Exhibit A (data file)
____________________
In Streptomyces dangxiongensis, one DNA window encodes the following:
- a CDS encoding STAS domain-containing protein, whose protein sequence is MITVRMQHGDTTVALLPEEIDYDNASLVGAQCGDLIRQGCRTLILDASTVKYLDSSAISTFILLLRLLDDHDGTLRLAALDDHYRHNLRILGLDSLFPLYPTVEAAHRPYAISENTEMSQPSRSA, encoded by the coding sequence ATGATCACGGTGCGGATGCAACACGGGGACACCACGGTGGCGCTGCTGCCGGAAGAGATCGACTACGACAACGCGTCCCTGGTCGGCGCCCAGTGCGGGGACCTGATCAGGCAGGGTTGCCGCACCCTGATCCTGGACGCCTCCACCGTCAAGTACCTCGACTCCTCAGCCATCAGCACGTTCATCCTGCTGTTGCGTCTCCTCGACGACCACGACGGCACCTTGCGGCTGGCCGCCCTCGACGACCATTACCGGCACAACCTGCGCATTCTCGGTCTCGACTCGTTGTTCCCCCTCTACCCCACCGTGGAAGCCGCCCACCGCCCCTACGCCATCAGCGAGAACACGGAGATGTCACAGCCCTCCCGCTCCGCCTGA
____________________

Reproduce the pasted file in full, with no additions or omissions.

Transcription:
In Streptomyces dangxiongensis, one DNA window encodes the following:
- a CDS encoding STAS domain-containing protein, whose protein sequence is MITVRMQHGDTTVALLPEEIDYDNASLVGAQCGDLIRQGCRTLILDASTVKYLDSSAISTFILLLRLLDDHDGTLRLAALDDHYRHNLRILGLDSLFPLYPTVEAAHRPYAISENTEMSQPSRSA, encoded by the coding sequence ATGATCACGGTGCGGATGCAACACGGGGACACCACGGTGGCGCTGCTGCCGGAAGAGATCGACTACGACAACGCGTCCCTGGTCGGCGCCCAGTGCGGGGACCTGATCAGGCAGGGTTGCCGCACCCTGATCCTGGACGCCTCCACCGTCAAGTACCTCGACTCCTCAGCCATCAGCACGTTCATCCTGCTGTTGCGTCTCCTCGACGACCACGACGGCACCTTGCGGCTGGCCGCCCTCGACGACCATTACCGGCACAACCTGCGCATTCTCGGTCTCGACTCGTTGTTCCCCCTCTACCCCACCGTGGAAGCCGCCCACCGCCCCTACGCCATCAGCGAGAACACGGAGATGTCACAGCCCTCCCGCTCCGCCTGA